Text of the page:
Study Shows Healthcare Workers Get Unnecessary Access to Massive Amounts of PHI

A new study has shown prevalent security problems at healthcare companies, which include bad access controls, few limitations on access to protected health information (PHI), and bad password practices, which put sensitive information in danger.

The study, performed by Varonis, a data security and insider threat detection platform provider, examined approximately 3 billion files from 58 healthcare companies, such as healthcare providers, pharmaceutical firms, and biotechnology companies. The goal of the study was to find out whether security controls were carried out to protect sensitive data and to enable establishments to better know their cybersecurity flaws in the face of growing risks.

The Health Insurance Portability and Accountability Act (HIPAA) calls for access to PHI to be restricted to workers who must view PHI for job requirements. If access is given, the HIPAA minimum required standard is applicable, and just the minimum amount of PHI ought to be accessible. Every user should be given a unique username to monitor PHI access. Passwords are needed to validate users, as per the HIPAA Security Rule.

The findings of the Varonis research were publicized in the 2021 Data Risk Report: Healthcare, Pharmaceutical, & Biotech. It showed that an average healthcare employee gets access to 31,000 sensitive records that contain PHI, monetary, and proprietary information during their first workday. Those files were kept in areas of the system that all workers could access.

Typically, 20% of every company’s files are available to each staff, although in many instances access wasn’t necessary to accomplish work responsibilities. Half of the companies investigated had over 1,000 sensitive data available to all workers, and one in four records at small healthcare institutions can be viewed by every worker. There were no limitations on access to 1 in 10 records that enclosed intellectual property or PHI.

It was found out that smaller businesses have a surprising quantity of exposed information, such as sensitive data files, intellectual property, and patient files. On the first day on the job, new personnel at small firms get immediate access to more than 11,000 exposed data, and almost 50 % of them consist of sensitive details.

To minimize risk, it is essential to work under the rule of least privilege. When employees are provided extensive access to sensitive data, there are greater chances for insider data theft. In case their credentials are exposed in a phishing attack, it provides external threat actors quick access to massive volumes of records.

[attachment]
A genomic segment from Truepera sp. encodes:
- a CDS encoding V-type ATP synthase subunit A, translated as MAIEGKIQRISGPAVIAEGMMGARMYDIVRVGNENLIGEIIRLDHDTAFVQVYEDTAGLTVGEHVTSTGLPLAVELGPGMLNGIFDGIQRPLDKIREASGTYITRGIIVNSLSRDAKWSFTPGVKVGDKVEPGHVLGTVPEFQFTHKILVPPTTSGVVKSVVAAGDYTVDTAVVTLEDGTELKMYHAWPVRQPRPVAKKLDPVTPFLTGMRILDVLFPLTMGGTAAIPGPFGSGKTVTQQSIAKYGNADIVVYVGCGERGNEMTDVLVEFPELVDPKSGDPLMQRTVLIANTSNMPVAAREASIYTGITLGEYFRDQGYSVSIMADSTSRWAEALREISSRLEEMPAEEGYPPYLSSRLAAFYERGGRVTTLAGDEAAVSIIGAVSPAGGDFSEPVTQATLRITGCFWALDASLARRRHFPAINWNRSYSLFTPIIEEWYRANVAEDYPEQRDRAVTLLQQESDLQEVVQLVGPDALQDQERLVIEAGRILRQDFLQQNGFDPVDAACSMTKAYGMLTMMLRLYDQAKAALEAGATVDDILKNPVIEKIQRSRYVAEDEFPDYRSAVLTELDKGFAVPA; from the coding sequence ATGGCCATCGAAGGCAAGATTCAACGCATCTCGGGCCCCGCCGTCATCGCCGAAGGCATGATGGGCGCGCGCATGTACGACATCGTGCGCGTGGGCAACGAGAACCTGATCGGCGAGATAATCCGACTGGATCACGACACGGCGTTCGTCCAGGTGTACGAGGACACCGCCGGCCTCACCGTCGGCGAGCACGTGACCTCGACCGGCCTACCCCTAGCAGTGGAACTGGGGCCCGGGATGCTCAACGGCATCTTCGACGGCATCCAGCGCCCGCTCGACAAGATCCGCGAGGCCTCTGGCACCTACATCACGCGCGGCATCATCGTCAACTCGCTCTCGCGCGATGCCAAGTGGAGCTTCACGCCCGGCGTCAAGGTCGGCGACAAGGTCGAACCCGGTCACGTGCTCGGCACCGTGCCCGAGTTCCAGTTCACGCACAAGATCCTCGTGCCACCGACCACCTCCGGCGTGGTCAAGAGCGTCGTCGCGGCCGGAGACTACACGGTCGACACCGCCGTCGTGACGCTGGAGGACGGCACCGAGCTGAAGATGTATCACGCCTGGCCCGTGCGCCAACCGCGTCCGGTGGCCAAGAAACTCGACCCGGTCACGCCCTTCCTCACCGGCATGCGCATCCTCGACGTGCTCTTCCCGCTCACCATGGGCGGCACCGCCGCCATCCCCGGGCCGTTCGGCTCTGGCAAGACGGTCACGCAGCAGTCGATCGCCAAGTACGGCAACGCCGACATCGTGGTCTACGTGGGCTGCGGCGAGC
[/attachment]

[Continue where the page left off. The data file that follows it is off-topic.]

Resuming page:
The situation is compounded by bad password practices. 77% of businesses surveyed for the report had at least 500 accounts using passwords that don’t expire, and 79% of companies had greater than 1,000 ghost accounts. Attackers can utilize these accounts to obtain an easy way to access sensitive information and enter networks and file structures undiscovered.

As per the Verizon Data Breach Investigations Report, there is a 58% increase in data breaches in 2020 and cyber threat actors are actively attacking the medical care, pharmaceutical, and biotech sectors to steal sensitive records, intellectual property, and vaccine research information. The medical care sector has the greatest data breach expenses which the IBM Security Cost of a Data Breach Report mentioned as $7.13 million for each breach. Companies that do not limit access to PHI can additionally face large financial penalties up to $1.5 million annually, per violation type.

To deal with progressively malicious and advanced cyberattacks, hospitals, drug firms, and biotech’s should double down on mastering incident response methods and mitigation work. Implementing least privilege, securing sensitive information, and limiting lateral movement in their systems are the definite basic minimum preventive measures that medical businesses should take.

About Christine Garcia 1299 Articles
Christine Garcia is the staff writer on Calculated HIPAA. Christine has several years experience in writing about healthcare sector issues with a focus on the compliance and cybersecurity issues. Christine has developed in-depth knowledge of HIPAA regulations. You can contact Christine at [email protected]. You can follow Christine on Twitter at